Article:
using System;
using System.Net;
using Microsoft.TeamFoundation.Client.Moles;
using Xunit;
namespace HugoHaggmark.Blog.Moles.HowDoIDoMoles.Tests
{
    [Microsoft.VisualStudio.TestTools.UnitTesting.TestClass]
    public class TfsConnectionWrapperTests
    {
        private const string validUrl = "http://valid";
        [Microsoft.VisualStudio.TestTools.UnitTesting.TestMethod, MolesTest]
        [Microsoft.VisualStudio.TestTools.UnitTesting.HostType("Moles")]
        public void using_an_valid_url_string_should_not_throw_the_old_way_I_used_to_do_moles()
        {
            Assert.DoesNotThrow(() =>
            {
                MTfsTeamProjectCollection mole = new MTfsTeamProjectCollection();
                MTfsConnection.AllInstances.ConnectConnectOptions = (connection, options) => { };
                MTfsConnection.AllInstances.EnsureAuthenticated = (connection) => { };
                MTfsTeamProjectCollectionFactory.GetTeamProjectCollectionUri = (uri) =>
                {
                    if (uri.Equals(new Uri(validUrl))) return mole;
                    throw new WebException();
                };

                TfsConnectionWrapper wrapper = new TfsConnectionWrapper(); wrapper.Connect(validUrl);
            });
        }
    }
}

Let’s go through a couple of things before I completely throw this in the recycle bin for ever:

  1. Yes I’m using xUnit.net as my preferred Assert framework, because I think it’s more descriptive then the default in Visual Studio and it makes the transition to xUnit.net in the future simpler. And because of that I need to prefix all my attributes with Microsoft.VisualStudio.TestTools.UnitTesting. So why not use xUnit all the way? Well that’s a whole other future blog post to be written. Let’s stick with fact that the combination xUnit, Moles and TFS Build and getting stuff published back to TFS caused me some serious headache in the past and that deserves a place in an other post.
  2. I’m not going to bother right now verifying the input to the Moles delegates except for the MTfsTeamProjectCollectionFactory.GetTeamProjectCollectionUri delegate where I want to make sure that any invalid uri throws.
  3. This would be my starting point then I would probably write another test method to make sure that passing invalid url would indeed throw an exception. In creating that second method I would of course refactor all my moles setups into separate methods. The end result would look something like so:
using System;
using System.Net;
using Microsoft.TeamFoundation.Client.Moles;
using Xunit;
namespace HugoHaggmark.Blog.Moles.HowDoIDoMoles.Tests
{
    [Microsoft.VisualStudio.TestTools.UnitTesting.TestClass]
    public class TfsConnectionWrapperTests
    {
        private const string validUrl = "http://valid";
        [Microsoft.VisualStudio.TestTools.UnitTesting.TestMethod, MolesTest]
        [Microsoft.VisualStudio.TestTools.UnitTesting.HostType("Moles")]
        public void using_an_valid_url_string_should_not_throw_the_old_way_I_used_to_do_moles()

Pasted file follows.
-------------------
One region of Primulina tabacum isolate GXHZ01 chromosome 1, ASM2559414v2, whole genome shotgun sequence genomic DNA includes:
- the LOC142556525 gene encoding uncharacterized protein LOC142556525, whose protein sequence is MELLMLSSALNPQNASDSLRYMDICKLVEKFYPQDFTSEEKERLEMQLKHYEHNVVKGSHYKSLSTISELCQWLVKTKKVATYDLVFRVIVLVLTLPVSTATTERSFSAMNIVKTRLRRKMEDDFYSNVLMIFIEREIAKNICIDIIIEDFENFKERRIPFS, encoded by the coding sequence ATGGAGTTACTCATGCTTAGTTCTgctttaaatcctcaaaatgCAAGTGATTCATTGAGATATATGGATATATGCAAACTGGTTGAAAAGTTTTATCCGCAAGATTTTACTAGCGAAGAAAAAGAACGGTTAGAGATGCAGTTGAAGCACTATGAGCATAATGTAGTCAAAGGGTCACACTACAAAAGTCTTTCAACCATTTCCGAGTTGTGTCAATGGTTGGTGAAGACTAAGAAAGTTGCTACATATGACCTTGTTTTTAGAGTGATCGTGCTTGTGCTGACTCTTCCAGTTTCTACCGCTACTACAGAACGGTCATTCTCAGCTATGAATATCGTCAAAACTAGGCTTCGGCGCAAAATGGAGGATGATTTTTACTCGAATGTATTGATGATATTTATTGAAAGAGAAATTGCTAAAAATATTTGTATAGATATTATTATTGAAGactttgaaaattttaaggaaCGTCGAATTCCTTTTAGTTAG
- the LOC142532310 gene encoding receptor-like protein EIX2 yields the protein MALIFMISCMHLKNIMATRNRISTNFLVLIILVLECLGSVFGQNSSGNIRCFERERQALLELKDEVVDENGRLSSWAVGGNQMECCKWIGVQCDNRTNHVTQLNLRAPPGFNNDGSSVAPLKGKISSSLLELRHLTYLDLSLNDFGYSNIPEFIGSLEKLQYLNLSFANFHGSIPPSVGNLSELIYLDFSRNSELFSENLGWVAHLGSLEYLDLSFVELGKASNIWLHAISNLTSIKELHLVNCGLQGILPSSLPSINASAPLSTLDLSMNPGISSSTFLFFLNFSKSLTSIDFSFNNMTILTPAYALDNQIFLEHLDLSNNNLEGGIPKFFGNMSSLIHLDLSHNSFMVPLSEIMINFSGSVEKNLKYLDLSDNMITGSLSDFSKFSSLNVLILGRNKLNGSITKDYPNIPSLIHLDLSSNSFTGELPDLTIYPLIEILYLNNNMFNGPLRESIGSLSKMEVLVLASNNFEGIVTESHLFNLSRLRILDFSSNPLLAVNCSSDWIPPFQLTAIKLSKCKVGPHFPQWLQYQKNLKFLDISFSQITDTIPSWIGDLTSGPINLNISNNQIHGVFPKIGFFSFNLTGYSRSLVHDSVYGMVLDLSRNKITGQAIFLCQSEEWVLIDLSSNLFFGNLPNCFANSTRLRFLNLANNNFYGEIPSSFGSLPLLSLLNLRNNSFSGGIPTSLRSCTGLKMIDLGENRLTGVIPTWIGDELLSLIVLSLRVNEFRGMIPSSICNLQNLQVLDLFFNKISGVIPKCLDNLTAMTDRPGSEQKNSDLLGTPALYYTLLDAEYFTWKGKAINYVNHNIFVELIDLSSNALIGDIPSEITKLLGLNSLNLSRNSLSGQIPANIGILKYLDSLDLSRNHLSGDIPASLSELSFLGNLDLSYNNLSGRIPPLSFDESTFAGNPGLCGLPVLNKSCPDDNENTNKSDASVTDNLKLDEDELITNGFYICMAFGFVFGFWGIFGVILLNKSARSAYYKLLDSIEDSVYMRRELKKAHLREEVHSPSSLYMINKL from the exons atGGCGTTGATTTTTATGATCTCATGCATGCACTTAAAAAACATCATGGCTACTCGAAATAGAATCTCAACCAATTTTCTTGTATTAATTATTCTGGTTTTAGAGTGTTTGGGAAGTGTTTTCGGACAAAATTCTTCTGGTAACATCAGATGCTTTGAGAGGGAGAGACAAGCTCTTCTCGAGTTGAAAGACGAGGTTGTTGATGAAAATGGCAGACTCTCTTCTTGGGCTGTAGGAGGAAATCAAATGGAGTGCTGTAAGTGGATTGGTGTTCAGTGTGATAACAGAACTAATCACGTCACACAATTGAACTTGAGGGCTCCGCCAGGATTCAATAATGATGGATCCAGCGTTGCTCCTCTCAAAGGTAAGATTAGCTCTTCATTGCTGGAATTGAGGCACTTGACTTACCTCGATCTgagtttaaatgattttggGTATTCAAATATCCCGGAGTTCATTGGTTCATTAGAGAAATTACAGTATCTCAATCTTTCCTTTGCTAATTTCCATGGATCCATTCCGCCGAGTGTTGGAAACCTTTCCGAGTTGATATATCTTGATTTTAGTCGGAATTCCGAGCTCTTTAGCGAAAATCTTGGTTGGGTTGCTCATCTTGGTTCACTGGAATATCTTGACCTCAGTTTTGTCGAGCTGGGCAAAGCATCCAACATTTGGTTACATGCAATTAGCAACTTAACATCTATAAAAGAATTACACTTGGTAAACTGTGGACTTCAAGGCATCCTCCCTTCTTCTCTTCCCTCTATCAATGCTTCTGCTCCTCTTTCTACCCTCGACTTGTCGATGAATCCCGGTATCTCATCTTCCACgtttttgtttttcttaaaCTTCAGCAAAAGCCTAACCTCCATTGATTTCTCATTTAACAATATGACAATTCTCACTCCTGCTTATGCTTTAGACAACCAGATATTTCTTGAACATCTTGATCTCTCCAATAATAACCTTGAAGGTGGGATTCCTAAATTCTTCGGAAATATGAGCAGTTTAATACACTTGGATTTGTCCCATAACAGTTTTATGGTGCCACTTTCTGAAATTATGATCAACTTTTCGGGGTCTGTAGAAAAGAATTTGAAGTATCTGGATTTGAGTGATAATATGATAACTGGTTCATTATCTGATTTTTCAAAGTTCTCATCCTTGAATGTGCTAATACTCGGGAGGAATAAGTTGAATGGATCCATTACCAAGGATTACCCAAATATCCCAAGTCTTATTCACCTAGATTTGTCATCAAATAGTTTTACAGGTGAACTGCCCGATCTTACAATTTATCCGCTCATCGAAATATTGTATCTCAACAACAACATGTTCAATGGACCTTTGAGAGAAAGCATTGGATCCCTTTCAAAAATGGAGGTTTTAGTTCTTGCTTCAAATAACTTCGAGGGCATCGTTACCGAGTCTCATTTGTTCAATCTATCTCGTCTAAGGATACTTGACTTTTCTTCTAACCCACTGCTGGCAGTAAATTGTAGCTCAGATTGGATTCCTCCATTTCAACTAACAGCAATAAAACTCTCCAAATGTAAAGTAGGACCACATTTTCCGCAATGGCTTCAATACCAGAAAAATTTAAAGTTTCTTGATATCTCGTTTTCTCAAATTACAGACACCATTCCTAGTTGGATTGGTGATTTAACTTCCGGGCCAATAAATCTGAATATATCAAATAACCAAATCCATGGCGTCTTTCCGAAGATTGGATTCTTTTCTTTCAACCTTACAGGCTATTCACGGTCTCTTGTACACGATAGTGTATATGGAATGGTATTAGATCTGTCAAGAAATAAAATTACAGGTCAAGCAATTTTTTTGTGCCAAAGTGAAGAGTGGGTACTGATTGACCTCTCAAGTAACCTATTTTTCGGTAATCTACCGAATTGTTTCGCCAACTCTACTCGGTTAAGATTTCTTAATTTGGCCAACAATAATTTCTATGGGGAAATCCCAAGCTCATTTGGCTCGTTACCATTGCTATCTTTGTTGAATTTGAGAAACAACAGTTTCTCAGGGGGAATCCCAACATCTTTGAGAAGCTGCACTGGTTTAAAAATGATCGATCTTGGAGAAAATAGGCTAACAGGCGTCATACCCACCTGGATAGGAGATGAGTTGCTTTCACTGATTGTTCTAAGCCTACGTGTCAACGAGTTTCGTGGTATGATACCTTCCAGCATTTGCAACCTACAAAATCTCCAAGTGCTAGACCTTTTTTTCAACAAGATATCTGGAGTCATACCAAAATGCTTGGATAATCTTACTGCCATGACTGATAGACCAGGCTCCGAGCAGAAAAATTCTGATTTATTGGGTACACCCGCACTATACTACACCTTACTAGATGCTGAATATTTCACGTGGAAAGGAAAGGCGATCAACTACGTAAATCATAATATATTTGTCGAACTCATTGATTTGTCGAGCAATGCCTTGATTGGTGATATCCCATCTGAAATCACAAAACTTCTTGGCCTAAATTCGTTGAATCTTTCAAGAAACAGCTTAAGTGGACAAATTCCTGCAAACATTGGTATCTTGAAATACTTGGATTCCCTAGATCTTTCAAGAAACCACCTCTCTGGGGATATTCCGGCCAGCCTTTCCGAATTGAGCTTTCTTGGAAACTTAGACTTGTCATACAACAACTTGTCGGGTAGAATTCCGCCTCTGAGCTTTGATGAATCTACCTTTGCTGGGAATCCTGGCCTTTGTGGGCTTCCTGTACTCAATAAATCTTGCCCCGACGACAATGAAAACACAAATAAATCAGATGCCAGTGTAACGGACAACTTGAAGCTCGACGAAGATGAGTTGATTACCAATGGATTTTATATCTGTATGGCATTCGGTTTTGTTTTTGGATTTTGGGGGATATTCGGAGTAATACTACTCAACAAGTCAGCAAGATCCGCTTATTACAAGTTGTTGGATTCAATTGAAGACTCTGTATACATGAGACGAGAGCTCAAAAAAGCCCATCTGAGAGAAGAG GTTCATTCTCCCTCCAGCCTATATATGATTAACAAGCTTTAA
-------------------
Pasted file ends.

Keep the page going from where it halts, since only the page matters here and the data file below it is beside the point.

{
            Assert.DoesNotThrow(() =>
            {
                SetupAllMoles();
                TfsConnectionWrapper wrapper = new TfsConnectionWrapper();
                wrapper.Connect(validUrl);
            });
        }

        [Microsoft.VisualStudio.TestTools.UnitTesting.TestMethod, MolesTest]
        [Microsoft.VisualStudio.TestTools.UnitTesting.HostType("Moles")]
        public void using_an_invalid_url_string_should_throw_the_old_way_I_used_to_do_moles()
        {
            Assert.Throws<WebException>(() =>
            {
                SetupAllMoles();
                TfsConnectionWrapper wrapper = new TfsConnectionWrapper();
                wrapper.Connect("http://invalidurl");
            });
        }

        private static void SetupAllMoles()
        {
            SetupConnectMole();
            SetupEnsureAuthenticatedMole();
            SetupGetTeamProjectCollectionUriMole();
        }

        private static void SetupConnectMole()
        {
            MTfsConnection.AllInstances.ConnectConnectOptions = (connection, options) => { };
        }

        private static void SetupEnsureAuthenticatedMole()
        {
            MTfsConnection.AllInstances.EnsureAuthenticated = (connection) => { };
        }

        private static void SetupGetTeamProjectCollectionUriMole()
        {
            MTfsTeamProjectCollection mole = CreateTeamProjectCollectionMole();
            MTfsTeamProjectCollectionFactory.GetTeamProjectCollectionUri = (uri) =>
            {
                if (uri.Equals(new Uri(validUrl)))
                    return mole;
                throw new WebException();
            };
        }

        private static MTfsTeamProjectCollection CreateTeamProjectCollectionMole()
        {
            return new MTfsTeamProjectCollection();
        }
    }
}

So in the past I would feel reasonably happy with this and then move on with the next test case. But then I would come to a point that other test classes needed the same Moles setup and then I would create a class that all test classes derived from. Phuu…there had to be a better approach and as I never settle and always seek ways to improve my skills and code I’ve now reached an approach that for the moment feels comfortable.

Introducing Testable Moles classes

Nowadays I just create base classes that derive from (if possible) a Moles class. This way I can define my default behavior for my Testable Moles class and reuse it in any other test classes. And by marking the methods in the class used in the Moles delegates as virtual I can create different Testable Mole classes. Clever right? Let’s take a look at my implementation of a base class for a TestableTfsConnectionBase:

using Microsoft.TeamFoundation.Client;
using Microsoft.TeamFoundation.Client.Moles;
using Microsoft.TeamFoundation.Framework.Common;
namespace HugoHaggmark.Blog.Moles.HowDoIDoMoles.Tests
{
    internal abstract class TestableTfsConnectionBase : MTfsConnection
    {
        protected TestableTfsConnectionBase()
            : base(new MTfsTeamProjectCollection())
        {
            InitConnectMole();
            InitEnsureAuthenticatedMole();
        }

        private void InitEnsureAuthenticatedMole()
        {
            AllInstances.EnsureAuthenticated = (connection) =>
            {
                SetupEnsureAuthenticatedMole(connection);
            };
        }

        private void InitConnectMole()